Tim Mullooly: One of the first things I’ll say about investing apps, the access to the app is great. You can look at it as many times as you want, but you probably shouldn’t. I like to view investing apps kind of like going on a diet. If you check your progress multiple times a day, if you step on the scale and see how much you weigh multiple times a day, every time you eat, every time something happens, you’re going to drive yourself crazy. The same thing is going to go for investment apps.
You can check it as many times as you want throughout the day to see if your account’s up or down, but you’re going to drive yourself crazy. Investing or trading makes people emotional and it makes you want to do stupid stuff with your money, rip up the script and change things from one investment to the other, “Oh, this isn’t working hour by hour.”
What I recommend is finding a period of time to check your apps, whether it be once a month, once a quarter, every couple weeks. Don’t check it daily. You’ll drive yourself crazy. In the same vein, the best way to learn is by doing. I don’t think that using these investment apps is a bad idea, but do so responsibly.
Just keep in mind those E*TRADE commercials of using your investment apps to buy a huge boat, not exactly real life. I would take these investment apps as kind of a learning experience to get your feet wet into the world of owning stocks and bonds and having some sort of investment.
Tom Mullooly: When is a dollar a month really expensive?
Tim Mullooly: That kind of segues nicely into what I was going to say about Acorn and Stash. Both of these apps, they advertise it is only a dollar a month to have your account. If it’s over $5,000 you pay 0.25% a year.
Tom Mullooly: But Tim, it’s a dollar.
Tim Mullooly: Right, and a dollar-
Tom Mullooly: It’s $12 a year. It’s nothing. I spend that on a couple cups of coffee. It’s nothing.
Tim Mullooly: You’re right, but the average account size on Acorn right now is just under $200. Some quick math.
Tom Mullooly: So the average account at Acorn is what?
Tim Mullooly: Just under $200. You’re paying a dollar a month, which comes out to $12 a year, $12 out of your $200 account.
Tom Mullooly: That’s like 8%.
Tim Mullooly: Yeah, it’s expensive, and people don’t realize that. So it depends on the amount of money you have in the account to see if it’s actually worth it. The whole thing with Acorn, and it’s a cool concept, I have to give it to them, is you connect to debit card.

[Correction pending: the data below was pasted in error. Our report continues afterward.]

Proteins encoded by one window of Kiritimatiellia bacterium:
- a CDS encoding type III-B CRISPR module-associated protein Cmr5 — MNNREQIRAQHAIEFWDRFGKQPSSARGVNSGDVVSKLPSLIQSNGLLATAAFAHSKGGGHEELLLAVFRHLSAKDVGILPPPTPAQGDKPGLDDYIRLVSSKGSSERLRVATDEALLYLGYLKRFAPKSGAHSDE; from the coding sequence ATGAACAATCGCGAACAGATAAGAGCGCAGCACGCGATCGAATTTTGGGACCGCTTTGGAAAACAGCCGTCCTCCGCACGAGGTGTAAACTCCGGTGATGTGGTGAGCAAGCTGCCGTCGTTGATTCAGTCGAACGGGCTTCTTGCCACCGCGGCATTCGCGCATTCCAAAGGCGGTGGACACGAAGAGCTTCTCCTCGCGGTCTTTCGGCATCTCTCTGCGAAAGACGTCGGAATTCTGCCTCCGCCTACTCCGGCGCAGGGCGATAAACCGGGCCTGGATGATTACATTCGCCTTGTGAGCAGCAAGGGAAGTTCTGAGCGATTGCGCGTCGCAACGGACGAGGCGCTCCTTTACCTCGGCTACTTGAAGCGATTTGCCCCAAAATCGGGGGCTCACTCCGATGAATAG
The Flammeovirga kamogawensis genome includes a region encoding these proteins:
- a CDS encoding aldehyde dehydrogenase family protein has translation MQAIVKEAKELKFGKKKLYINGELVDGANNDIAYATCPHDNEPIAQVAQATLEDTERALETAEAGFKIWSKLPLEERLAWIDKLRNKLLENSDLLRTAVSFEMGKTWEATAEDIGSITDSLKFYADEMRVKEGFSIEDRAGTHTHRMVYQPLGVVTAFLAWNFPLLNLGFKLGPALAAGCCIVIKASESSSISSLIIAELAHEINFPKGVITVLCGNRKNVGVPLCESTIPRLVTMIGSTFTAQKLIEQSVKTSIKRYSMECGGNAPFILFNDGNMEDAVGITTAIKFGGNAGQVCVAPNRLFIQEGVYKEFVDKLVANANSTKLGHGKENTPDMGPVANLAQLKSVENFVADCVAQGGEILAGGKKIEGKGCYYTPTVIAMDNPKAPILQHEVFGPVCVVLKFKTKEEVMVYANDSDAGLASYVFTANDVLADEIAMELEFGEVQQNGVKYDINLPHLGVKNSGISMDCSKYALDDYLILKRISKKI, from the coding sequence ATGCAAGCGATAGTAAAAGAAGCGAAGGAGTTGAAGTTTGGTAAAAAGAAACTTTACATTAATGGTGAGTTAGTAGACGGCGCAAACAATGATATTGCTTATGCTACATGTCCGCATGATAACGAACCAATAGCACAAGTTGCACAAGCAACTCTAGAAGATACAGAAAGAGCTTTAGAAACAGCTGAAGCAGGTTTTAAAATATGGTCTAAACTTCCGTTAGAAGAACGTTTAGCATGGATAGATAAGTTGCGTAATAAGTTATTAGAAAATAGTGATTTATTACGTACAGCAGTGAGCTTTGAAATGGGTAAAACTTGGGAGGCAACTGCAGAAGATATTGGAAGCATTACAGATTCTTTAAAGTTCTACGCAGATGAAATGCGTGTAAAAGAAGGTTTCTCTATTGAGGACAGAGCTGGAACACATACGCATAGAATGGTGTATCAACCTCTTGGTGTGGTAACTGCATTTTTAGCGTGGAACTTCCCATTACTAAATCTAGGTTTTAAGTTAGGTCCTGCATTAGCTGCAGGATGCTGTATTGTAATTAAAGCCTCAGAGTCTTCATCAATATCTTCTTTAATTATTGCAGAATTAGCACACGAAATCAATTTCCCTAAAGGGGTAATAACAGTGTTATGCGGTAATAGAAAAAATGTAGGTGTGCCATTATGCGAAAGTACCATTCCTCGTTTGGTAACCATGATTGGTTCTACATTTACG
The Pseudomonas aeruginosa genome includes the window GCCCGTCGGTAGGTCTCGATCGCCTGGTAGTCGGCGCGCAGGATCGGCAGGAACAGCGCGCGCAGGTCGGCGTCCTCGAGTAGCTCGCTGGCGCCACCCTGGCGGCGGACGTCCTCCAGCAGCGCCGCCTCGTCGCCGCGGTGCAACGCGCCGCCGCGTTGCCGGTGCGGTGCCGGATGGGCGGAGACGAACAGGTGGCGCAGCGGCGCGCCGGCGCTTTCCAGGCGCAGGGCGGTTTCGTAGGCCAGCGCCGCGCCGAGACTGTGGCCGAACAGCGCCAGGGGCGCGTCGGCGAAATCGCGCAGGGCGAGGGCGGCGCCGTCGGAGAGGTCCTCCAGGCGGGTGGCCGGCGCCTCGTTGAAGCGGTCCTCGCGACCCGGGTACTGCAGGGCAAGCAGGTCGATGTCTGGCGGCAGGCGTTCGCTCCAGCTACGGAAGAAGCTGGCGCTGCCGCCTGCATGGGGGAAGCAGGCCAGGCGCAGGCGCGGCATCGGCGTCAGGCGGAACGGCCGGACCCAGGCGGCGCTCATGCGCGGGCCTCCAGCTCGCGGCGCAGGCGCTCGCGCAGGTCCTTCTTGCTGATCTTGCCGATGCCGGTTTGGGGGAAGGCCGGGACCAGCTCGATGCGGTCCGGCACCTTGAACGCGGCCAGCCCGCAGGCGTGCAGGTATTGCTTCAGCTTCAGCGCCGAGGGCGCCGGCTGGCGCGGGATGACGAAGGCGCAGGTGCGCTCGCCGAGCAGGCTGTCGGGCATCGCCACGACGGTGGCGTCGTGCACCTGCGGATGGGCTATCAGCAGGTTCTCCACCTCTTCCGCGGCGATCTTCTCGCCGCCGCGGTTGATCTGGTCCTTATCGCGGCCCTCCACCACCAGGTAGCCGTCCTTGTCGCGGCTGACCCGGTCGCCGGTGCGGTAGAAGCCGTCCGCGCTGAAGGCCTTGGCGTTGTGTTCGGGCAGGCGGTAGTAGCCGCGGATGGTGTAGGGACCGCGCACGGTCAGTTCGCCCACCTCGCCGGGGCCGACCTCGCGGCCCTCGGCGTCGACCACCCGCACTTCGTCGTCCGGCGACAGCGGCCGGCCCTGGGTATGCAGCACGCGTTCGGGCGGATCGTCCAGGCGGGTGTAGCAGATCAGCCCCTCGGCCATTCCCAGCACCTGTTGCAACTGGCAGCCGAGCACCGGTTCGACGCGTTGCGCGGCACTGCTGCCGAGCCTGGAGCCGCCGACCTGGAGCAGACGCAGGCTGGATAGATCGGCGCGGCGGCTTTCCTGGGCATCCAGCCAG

When you make a purchase, it rounds up to the nearest dollar and takes that difference of change and deposits it directly into your investment account, and over time invests in fractional shares of different ETF portfolios, and it depends on your risk tolerance that you can choose whether you want to be conservative, aggressive, or moderate.
In the full episode on this I’ll dive into my problem with being able to set and change your own risk tolerances. That’s a different discussion. Just keep in mind that these things, Acorn and Stash and other investment apps are good as a learning experience, kind of expensive depending on how big your account is, but again, it’s an interesting way to get started in investing.
That’s where I’m going to cut it off for this episode. But check back to the next educational one and we’re going to go full in on all these apps.
Tom Mullooly: Yeah, we’re going to talk about all of these apps. I think this will be a really good episode because we’re going to cover of a lot of names that people recognize and maybe some that people don’t, but I think this has been a good educational piece on the different types of debt that’s out there. Some debt for your neighbor may be good debt, may be bad debt for you, but it’s worth it to keep things in perspective and understand it’s not black and white for everybody.
Tim Mullooly: Use these types of debt on a sliding scale like we talked about in the beginning and judge whether it’s right or not for you.
If you’re listening to this on iTunes, please subscribe to the podcast to get new episodes every week, and feel free to leave us a review or a comment because it would really mean a lot to us. Be sure to follow us on Twitter and Instagram at @LWM_Podcast for more news and updates about the show.
Hopefully you found some good information in this episode. That’s going to do it for this episode of Living With Money. Thanks for listening and we will see you on the next one.
If you would like a PDF version of this transcript, please follow this link for a download!